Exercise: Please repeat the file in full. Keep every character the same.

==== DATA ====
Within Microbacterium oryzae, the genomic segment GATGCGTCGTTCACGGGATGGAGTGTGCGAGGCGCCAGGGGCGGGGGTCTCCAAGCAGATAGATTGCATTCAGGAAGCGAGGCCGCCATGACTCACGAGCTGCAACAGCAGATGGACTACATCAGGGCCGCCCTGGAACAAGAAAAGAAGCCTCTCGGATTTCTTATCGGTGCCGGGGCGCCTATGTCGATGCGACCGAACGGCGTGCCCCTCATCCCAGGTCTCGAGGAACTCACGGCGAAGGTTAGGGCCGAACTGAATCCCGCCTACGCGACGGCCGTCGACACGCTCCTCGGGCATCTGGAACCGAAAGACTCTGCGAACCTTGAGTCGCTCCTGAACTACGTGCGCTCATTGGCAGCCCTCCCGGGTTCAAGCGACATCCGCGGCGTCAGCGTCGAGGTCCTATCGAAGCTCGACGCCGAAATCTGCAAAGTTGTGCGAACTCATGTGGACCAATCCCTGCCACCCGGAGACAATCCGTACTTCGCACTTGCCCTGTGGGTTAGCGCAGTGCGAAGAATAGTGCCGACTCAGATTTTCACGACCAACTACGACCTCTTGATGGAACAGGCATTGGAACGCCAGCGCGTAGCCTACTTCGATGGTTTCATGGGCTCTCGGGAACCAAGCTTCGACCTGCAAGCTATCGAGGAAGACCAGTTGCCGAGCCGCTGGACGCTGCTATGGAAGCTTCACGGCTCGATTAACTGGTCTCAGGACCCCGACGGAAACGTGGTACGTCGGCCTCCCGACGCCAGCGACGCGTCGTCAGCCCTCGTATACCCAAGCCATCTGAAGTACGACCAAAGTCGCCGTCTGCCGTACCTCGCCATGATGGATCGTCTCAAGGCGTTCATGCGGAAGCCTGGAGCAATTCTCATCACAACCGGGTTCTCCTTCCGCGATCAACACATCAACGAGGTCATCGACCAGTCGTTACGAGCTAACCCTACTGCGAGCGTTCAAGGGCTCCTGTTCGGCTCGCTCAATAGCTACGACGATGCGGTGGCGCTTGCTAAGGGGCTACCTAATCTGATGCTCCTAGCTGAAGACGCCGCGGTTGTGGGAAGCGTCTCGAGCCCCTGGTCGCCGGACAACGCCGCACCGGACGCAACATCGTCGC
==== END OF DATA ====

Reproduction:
Within Microbacterium oryzae, the genomic segment GATGCGTCGTTCACGGGATGGAGTGTGCGAGGCGCCAGGGGCGGGGGTCTCCAAGCAGATAGATTGCATTCAGGAAGCGAGGCCGCCATGACTCACGAGCTGCAACAGCAGATGGACTACATCAGGGCCGCCCTGGAACAAGAAAAGAAGCCTCTCGGATTTCTTATCGGTGCCGGGGCGCCTATGTCGATGCGACCGAACGGCGTGCCCCTCATCCCAGGTCTCGAGGAACTCACGGCGAAGGTTAGGGCCGAACTGAATCCCGCCTACGCGACGGCCGTCGACACGCTCCTCGGGCATCTGGAACCGAAAGACTCTGCGAACCTTGAGTCGCTCCTGAACTACGTGCGCTCATTGGCAGCCCTCCCGGGTTCAAGCGACATCCGCGGCGTCAGCGTCGAGGTCCTATCGAAGCTCGACGCCGAAATCTGCAAAGTTGTGCGAACTCATGTGGACCAATCCCTGCCACCCGGAGACAATCCGTACTTCGCACTTGCCCTGTGGGTTAGCGCAGTGCGAAGAATAGTGCCGACTCAGATTTTCACGACCAACTACGACCTCTTGATGGAACAGGCATTGGAACGCCAGCGCGTAGCCTACTTCGATGGTTTCATGGGCTCTCGGGAACCAAGCTTCGACCTGCAAGCTATCGAGGAAGACCAGTTGCCGAGCCGCTGGACGCTGCTATGGAAGCTTCACGGCTCGATTAACTGGTCTCAGGACCCCGACGGAAACGTGGTACGTCGGCCTCCCGACGCCAGCGACGCGTCGTCAGCCCTCGTATACCCAAGCCATCTGAAGTACGACCAAAGTCGCCGTCTGCCGTACCTCGCCATGATGGATCGTCTCAAGGCGTTCATGCGGAAGCCTGGAGCAATTCTCATCACAACCGGGTTCTCCTTCCGCGATCAACACATCAACGAGGTCATCGACCAGTCGTTACGAGCTAACCCTACTGCGAGCGTTCAAGGGCTCCTGTTCGGCTCGCTCAATAGCTACGACGATGCGGTGGCGCTTGCTAAGGGGCTACCTAATCTGATGCTCCTAGCTGAAGACGCCGCGGTTGTGGGAAGCGTCTCGAGCCCCTGGTCGCCGGACAACGCCGCACCGGACGCAACATCGTCGC